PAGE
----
Off My Chest
Note: the following article is a breed between a mission statement and a collected group of 'shout-outs', read at your own discretion.
A while back, I chose to change the focus of this site to minor league analysis. Not only is it immesely important within a Major League organization, but it's also vastly uncovered by the media. Will's site has had some great posts on the purpose of the 'weblog world', all leading to the fact that our job is to keep the media honest. If Rich Lederer thinks Bert Blyleven is getting screwed, he sees it as his job to write about it. When Christian and Alex see flaws beneath the Cubs' surface, they'll say it, where as a beat writer might just think it. Just imagine what Will Carroll's former newsletter has transformed into.
My job? I like to think that it's going to be minor league reporting. I want fans to know who's next long before they wear Major League colors. I want fans to know if the guy their team stuck in a deal won't be another Bagwell or Brock. Obviously, the conglomerate known as Baseball America offers this in fantastic form, but I want to make sure they're not a monopoly. Work, and starting a new experience at the Hardball Times, has derailed what was once a daily blog. When things are more routine next April, if not sooner, minor league content will be available daily. Pushing myself is simply the only way this site will match the great ones I am surrounded by.
But at the same time, I recognize I'm not alone in the minor league world. As previously mentioned, Baseball America is one of the best magazines in the world, and the Prospect Report one of the Internet's best features. Dayn Perry has started to focus on youth at BP, and has seemingly found his niche. When creating my preseason prospect rankings, I often mentioned Mike Gullo, who writes at the Minors First. On Deck Baseball is a site that not only offers solid daily reports, but also a 'Future 500' to boot. Finally, Jeremy Deloney has a minor league blog that averages about four good posts a day, as well as some solid work at MVN. I hardly view these guys as competition, but rather more people joining the minor league push.
All the previous sites are general minor league sites, but many others are more specialized. Just like an avid fan will follow his teams' beat writer, many sites offer daily minor league reports that help keep me up with the minors' latest. This is Brad Dowdy's specialty, and he offers great, detailed reports at No Pepper. At the Batter's Box, one of the sites 23 writers follow each of the Jays' teams daily. Not only that, but we also get the occasional post like this, putting stats truely into context. Avkash Patel does the same at the Raindrops, offering inciteful posts on many Mets minor leaguers, along with near-daily updates. Readers of this site don't need me to prove Fabian's Yankee intelligence, which is available not only regularly in my comments, but also at his site. Finally, with all the Mariner sites on-line, it's nice to see someone just choose one area.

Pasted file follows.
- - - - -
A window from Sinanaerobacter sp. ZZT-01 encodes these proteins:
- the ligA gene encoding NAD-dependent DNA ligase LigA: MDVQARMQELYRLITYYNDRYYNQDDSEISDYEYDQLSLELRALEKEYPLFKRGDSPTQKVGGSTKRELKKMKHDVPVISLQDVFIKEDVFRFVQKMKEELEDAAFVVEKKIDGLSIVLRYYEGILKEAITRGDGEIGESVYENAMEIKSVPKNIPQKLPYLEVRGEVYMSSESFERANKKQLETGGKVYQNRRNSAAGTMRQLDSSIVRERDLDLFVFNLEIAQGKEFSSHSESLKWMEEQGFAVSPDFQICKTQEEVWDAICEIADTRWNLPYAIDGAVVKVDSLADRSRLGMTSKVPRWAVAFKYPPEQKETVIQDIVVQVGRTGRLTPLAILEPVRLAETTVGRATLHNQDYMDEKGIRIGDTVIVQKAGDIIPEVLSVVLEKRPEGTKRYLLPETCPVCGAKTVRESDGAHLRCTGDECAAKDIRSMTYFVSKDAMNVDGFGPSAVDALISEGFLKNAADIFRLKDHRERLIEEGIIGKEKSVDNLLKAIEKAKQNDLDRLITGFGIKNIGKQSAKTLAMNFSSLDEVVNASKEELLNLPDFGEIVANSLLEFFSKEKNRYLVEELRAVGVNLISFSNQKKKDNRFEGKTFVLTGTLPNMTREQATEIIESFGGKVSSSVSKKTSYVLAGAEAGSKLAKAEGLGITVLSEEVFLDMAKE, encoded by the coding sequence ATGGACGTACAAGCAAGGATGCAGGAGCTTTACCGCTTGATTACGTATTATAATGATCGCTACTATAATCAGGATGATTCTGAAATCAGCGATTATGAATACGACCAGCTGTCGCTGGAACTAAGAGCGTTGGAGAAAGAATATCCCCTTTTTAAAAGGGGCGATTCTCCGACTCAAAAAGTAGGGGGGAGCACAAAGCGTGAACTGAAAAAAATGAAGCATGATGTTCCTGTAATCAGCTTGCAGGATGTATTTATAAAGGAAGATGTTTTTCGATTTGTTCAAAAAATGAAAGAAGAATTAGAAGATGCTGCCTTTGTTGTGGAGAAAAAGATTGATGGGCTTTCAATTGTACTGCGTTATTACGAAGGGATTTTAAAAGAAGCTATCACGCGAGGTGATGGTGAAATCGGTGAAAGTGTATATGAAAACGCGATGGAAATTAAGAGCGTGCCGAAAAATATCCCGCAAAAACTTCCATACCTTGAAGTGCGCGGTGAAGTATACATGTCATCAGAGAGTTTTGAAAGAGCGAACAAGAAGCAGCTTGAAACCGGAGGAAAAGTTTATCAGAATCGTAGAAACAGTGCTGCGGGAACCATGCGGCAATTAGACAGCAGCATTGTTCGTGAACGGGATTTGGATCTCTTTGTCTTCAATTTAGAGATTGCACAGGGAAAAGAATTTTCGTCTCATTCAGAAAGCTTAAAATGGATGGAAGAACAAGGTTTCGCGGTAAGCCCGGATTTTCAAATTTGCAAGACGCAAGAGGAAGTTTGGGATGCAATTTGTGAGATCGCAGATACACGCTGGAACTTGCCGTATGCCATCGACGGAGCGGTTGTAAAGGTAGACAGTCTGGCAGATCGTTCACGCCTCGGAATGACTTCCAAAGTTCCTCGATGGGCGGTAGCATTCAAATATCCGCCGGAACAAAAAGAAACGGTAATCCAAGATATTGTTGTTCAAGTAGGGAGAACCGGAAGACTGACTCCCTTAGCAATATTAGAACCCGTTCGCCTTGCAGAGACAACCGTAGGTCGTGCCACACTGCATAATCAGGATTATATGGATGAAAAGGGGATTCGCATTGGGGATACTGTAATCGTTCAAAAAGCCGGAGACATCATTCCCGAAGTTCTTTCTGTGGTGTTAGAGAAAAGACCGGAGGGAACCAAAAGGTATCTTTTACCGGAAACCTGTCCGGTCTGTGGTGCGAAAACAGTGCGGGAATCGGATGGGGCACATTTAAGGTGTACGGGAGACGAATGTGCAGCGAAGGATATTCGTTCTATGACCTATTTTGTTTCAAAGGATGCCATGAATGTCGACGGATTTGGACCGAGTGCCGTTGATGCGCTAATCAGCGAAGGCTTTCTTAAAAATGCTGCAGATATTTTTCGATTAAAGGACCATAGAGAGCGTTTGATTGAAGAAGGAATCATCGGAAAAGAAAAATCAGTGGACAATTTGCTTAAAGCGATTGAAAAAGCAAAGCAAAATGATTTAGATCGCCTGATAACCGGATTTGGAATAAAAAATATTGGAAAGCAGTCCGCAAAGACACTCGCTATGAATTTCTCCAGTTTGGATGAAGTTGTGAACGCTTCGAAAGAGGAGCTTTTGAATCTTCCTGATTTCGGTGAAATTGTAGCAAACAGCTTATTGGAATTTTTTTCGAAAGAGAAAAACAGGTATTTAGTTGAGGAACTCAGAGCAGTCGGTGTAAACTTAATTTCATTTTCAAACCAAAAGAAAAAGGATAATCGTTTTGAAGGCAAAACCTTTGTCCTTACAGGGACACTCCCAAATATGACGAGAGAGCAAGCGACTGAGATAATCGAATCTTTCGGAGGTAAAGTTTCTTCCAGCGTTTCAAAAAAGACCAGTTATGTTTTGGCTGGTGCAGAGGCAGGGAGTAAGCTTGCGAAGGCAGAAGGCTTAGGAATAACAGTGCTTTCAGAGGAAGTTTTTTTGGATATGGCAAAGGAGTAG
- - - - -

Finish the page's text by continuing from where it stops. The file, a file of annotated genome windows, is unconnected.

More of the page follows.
Few people know their teams as well as Joe Ptak and Jamey Newberg, and I urge you to read both. At the Cleveland Indians Report, Ptak provides detailed analysis of both Major and minor league happenings. Ptak is extremely knowledgable, and his annual draft analysis is priceless. I shouldn't have to boast Newberg, because if you miss his daily e-mail, you're truely missing out. Newberg represents everything Texas Ranger, providing more on the Rangers than anyone else. Heck, the guy even writes an annual book...no one can compete with that.
Ranking prospects is a difficult task, and a few sites kep team rankings updated that are invaluable. Dave Cameron, who wrote some great columns at Prospectus, handles that job over at U.S.S. Mariner. This is where I first discovered some kid named Felix Hernandez, who is now my second overall prospect. The aforementioned No Pepper debuted a 'Hot 30' this year, which has always been very helpful to me. Lastly, reading all about the upcoming Brewers' system is available at Brewerfan.net, where their list is expanded to fifty names.
As I once mentioned in a THT article, I haven't been a baseball fanatic as long as a lot of people. But it was minor league baseball, and Kerry Wood's twenty strikeout game, that put me over the top. You'll never find perfect baseball in the minors, but stories from Miguel Cabrera to Bucky Jacobsen are enough for me. I'll try to always have minor league baseball be my focus- please keep me honest- with much more content coming in the future.
Please, to help not only me but also my readers, drop links to other minor league blogs in the comments. The blog world is becoming much too big for my surfing to handle, but any daily minor league report will be read by these eyes.